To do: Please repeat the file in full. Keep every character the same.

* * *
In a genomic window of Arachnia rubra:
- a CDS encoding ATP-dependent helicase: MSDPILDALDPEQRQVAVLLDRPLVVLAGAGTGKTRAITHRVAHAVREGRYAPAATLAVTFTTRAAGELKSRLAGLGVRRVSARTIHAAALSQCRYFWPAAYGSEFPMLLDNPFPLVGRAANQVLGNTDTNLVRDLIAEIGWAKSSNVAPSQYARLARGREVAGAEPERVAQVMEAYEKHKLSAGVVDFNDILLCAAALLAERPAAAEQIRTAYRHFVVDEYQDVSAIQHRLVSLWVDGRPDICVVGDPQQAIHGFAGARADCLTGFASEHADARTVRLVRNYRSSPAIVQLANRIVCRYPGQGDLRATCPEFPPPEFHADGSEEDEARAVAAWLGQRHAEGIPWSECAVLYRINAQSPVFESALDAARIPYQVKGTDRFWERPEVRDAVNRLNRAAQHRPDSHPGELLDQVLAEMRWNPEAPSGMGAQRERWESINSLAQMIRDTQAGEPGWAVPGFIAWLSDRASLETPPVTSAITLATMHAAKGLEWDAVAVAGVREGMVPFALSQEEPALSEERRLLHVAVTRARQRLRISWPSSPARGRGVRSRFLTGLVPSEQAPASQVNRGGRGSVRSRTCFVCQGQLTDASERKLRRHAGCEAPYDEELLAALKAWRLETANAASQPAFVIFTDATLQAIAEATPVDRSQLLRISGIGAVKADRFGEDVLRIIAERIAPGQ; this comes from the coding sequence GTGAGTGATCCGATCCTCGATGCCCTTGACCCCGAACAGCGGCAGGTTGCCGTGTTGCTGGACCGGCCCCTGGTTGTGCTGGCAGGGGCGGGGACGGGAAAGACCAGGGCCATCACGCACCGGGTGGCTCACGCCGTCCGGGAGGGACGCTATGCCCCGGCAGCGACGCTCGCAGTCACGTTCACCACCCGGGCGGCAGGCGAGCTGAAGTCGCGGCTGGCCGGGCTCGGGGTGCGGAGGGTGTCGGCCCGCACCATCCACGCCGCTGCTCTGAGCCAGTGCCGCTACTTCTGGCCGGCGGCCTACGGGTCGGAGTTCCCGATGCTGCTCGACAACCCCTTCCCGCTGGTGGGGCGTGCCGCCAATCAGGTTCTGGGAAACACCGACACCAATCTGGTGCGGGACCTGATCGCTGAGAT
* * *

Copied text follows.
In a genomic window of Arachnia rubra:
- a CDS encoding ATP-dependent helicase: MSDPILDALDPEQRQVAVLLDRPLVVLAGAGTGKTRAITHRVAHAVREGRYAPAATLAVTFTTRAAGELKSRLAGLGVRRVSARTIHAAALSQCRYFWPAAYGSEFPMLLDNPFPLVGRAANQVLGNTDTNLVRDLIAEIGWAKSSNVAPSQYARLARGREVAGAEPERVAQVMEAYEKHKLSAGVVDFNDILLCAAALLAERPAAAEQIRTAYRHFVVDEYQDVSAIQHRLVSLWVDGRPDICVVGDPQQAIHGFAGARADCLTGFASEHADARTVRLVRNYRSSPAIVQLANRIVCRYPGQGDLRATCPEFPPPEFHADGSEEDEARAVAAWLGQRHAEGIPWSECAVLYRINAQSPVFESALDAARIPYQVKGTDRFWERPEVRDAVNRLNRAAQHRPDSHPGELLDQVLAEMRWNPEAPSGMGAQRERWESINSLAQMIRDTQAGEPGWAVPGFIAWLSDRASLETPPVTSAITLATMHAAKGLEWDAVAVAGVREGMVPFALSQEEPALSEERRLLHVAVTRARQRLRISWPSSPARGRGVRSRFLTGLVPSEQAPASQVNRGGRGSVRSRTCFVCQGQLTDASERKLRRHAGCEAPYDEELLAALKAWRLETANAASQPAFVIFTDATLQAIAEATPVDRSQLLRISGIGAVKADRFGEDVLRIIAERIAPGQ; this comes from the coding sequence GTGAGTGATCCGATCCTCGATGCCCTTGACCCCGAACAGCGGCAGGTTGCCGTGTTGCTGGACCGGCCCCTGGTTGTGCTGGCAGGGGCGGGGACGGGAAAGACCAGGGCCATCACGCACCGGGTGGCTCACGCCGTCCGGGAGGGACGCTATGCCCCGGCAGCGACGCTCGCAGTCACGTTCACCACCCGGGCGGCAGGCGAGCTGAAGTCGCGGCTGGCCGGGCTCGGGGTGCGGAGGGTGTCGGCCCGCACCATCCACGCCGCTGCTCTGAGCCAGTGCCGCTACTTCTGGCCGGCGGCCTACGGGTCGGAGTTCCCGATGCTGCTCGACAACCCCTTCCCGCTGGTGGGGCGTGCCGCCAATCAGGTTCTGGGAAACACCGACACCAATCTGGTGCGGGACCTGATCGCTGAGAT